2013/2014 Winter Storm Season in Europe

This winter storm season has seen the most severe sequence of storms since 1990.

Another windstorm to affect the U.K., Windstorm Christina, brought heavy rain, strong winds, and large waves to coastal regions of the U.K. causing further flooding on Monday, January 7. More than 300 properties have flooded to date as a result of Windstorm Christina in England and Wales. The worst affected areas appear to be the coastlines of South England and Wales.

In England, sea defenses were breached at Chesil Beach in Portland, Dorset, as a result of high waves, causing evacuations. Flooding has also affected properties in parts of the Somerset Levels, leaving some villages cut off, with roads and buildings damaged. In Salisbury, Wiltshire, residents were also asked to leave their homes.

Since the peak of the 2013/2014 winter storm season started in December, Northern Europe has been bombarded by 17 low-pressure systems. These weather systems have swept in off the North Atlantic and brought strong wind gusts in excess of 90 mph in remote locations and gusts over 70 mph over large parts of the U.K.

Extreme rainfall levels have been observed across the country, particularly in Scotland where one location observed 73.6 mm of rain on Christmas Eve. The significant precipitation contributed to December seeing 154% of the U.K. historical average rainfall for that month and in Scotland it was the wettest December since records began in 1910.

This extreme rainfall has left the ground saturated, with groundwater levels in some regions much higher than usual for this time of year, heightening the risk of flooding should the persistent rainfall continue.

At the start of December 2013, windstorm Xaver raced across northern Europe bringing strong winds and coastal flooding to the east of the U.K., northern Germany and the Netherlands. Flood damage was mitigated by improved coastal defenses, which had been upgraded following the devastating 1953 (U.K. & Netherlands) and 1962 (Hamburg, Germany) floods.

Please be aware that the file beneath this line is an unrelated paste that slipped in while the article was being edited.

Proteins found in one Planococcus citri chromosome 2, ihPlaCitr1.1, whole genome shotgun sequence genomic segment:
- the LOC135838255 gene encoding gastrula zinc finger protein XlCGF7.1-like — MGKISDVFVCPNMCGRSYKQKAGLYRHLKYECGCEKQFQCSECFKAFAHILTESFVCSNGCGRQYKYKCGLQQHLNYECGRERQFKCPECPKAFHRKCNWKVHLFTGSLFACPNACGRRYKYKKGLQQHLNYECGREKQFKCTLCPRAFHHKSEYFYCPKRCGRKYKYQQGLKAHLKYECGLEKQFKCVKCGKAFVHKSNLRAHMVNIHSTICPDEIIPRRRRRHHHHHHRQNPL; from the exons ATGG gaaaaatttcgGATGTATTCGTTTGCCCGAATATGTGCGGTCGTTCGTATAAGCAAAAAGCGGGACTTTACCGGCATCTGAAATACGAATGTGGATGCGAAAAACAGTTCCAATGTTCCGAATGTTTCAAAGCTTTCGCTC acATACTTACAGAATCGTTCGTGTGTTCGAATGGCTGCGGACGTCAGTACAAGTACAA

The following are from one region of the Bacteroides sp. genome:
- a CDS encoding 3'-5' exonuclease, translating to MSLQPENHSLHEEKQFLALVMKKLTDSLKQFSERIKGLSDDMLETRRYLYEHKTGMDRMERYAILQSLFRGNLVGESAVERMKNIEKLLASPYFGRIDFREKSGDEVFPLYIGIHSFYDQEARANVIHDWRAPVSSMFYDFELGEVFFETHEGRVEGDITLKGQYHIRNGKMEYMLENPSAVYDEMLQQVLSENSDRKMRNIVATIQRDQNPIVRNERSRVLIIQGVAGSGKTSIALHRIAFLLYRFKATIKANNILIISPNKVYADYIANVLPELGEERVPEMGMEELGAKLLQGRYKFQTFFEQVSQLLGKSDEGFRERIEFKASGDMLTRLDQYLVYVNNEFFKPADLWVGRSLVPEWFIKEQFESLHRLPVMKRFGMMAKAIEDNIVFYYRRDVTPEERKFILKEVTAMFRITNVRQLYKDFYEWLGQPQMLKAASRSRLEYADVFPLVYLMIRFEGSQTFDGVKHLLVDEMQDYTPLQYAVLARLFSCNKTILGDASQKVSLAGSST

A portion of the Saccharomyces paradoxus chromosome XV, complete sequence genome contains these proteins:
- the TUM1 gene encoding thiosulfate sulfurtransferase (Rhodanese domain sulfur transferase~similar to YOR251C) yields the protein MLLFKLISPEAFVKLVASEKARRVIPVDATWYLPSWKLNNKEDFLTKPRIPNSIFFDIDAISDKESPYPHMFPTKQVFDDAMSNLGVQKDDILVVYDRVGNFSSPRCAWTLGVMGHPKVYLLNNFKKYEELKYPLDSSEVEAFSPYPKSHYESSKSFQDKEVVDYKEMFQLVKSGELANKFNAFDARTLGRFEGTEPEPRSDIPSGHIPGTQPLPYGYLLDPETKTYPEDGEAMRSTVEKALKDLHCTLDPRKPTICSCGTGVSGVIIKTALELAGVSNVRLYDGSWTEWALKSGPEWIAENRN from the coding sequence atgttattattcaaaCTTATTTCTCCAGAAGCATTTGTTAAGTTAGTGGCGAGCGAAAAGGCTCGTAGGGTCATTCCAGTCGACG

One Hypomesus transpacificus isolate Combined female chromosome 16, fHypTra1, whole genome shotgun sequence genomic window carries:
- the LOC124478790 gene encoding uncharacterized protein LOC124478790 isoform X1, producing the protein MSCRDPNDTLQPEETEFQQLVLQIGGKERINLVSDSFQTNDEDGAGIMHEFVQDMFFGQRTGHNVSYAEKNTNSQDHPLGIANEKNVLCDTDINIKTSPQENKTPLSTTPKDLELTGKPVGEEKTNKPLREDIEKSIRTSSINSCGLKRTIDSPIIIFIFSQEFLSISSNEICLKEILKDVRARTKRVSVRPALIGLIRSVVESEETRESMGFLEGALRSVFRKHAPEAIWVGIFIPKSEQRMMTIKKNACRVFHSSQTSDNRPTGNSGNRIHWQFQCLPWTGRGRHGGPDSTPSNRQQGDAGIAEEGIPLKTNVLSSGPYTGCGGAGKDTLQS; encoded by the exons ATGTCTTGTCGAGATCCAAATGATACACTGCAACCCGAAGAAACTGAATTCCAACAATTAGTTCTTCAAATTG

Over the Christmas and New Year period, storms Dirk, Erich and Felix brought more strong winds and precipitation, particularly to the U.K., Ireland and northern France. While the winds from these storms caused only moderate damage and disruption to power and transport networks, persistent precipitation was and remains a significant concern for flooding.

The succession of large and intense low pressure weather systems has been a function of a very strong and stable jet stream, fed by the strong contrast between the warm tropical Atlantic air masses and intensely cold Arctic air over North America.

Although this sequence cannot be directly linked with climate change – the coastal flooding will be more common in the future, while winter rainfall totals are expected to rise.

A number of towns along the west coast of England and Wales are relatively unprotected from sea flooding, and consideration will now need to be given to how they can be defended. As sea level rises it will become increasingly and prohibitively expensive to protect all these communities.

Chief Research Officer, RMS
As the chief research officer of RMS, Dr. Robert Muir-Wood works to enhance approaches to natural catastrophe modeling, identify models for new areas of risk, and explore expanded applications for catastrophe modeling. Based in London, Robert has more than 20 years' experience in developing probabilistic catastrophe models. One recent focus has been on the identification of the potential locations and consequences of magnitude 9 earthquakes worldwide. In 2012, as part of Mexico's presidency of the G20, Robert was involved in promoting catastrophe models to be used by governments for managing their national disaster risks. He is a member of the Climate Risk and Insurance Working Group for the Geneva Association, is vice-chair of the OECD panel on the Financial Consequences of Large Scale Catastrophes, and was lead author for the 2007 IPCC 4th Assessment Report and 2011 IPCC Special Report on Extremes.Robert is the author of six books, as well as numerous papers and articles in scientific and industry publications. He holds a first class degree in natural sciences and a PhD in Earth Sciences, both from Cambridge University, and was a junior research fellow at Trinity Hall, Cambridge.

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  1. Pingback: How Does Southern Europe Weather the Storm? | The RMS Blog

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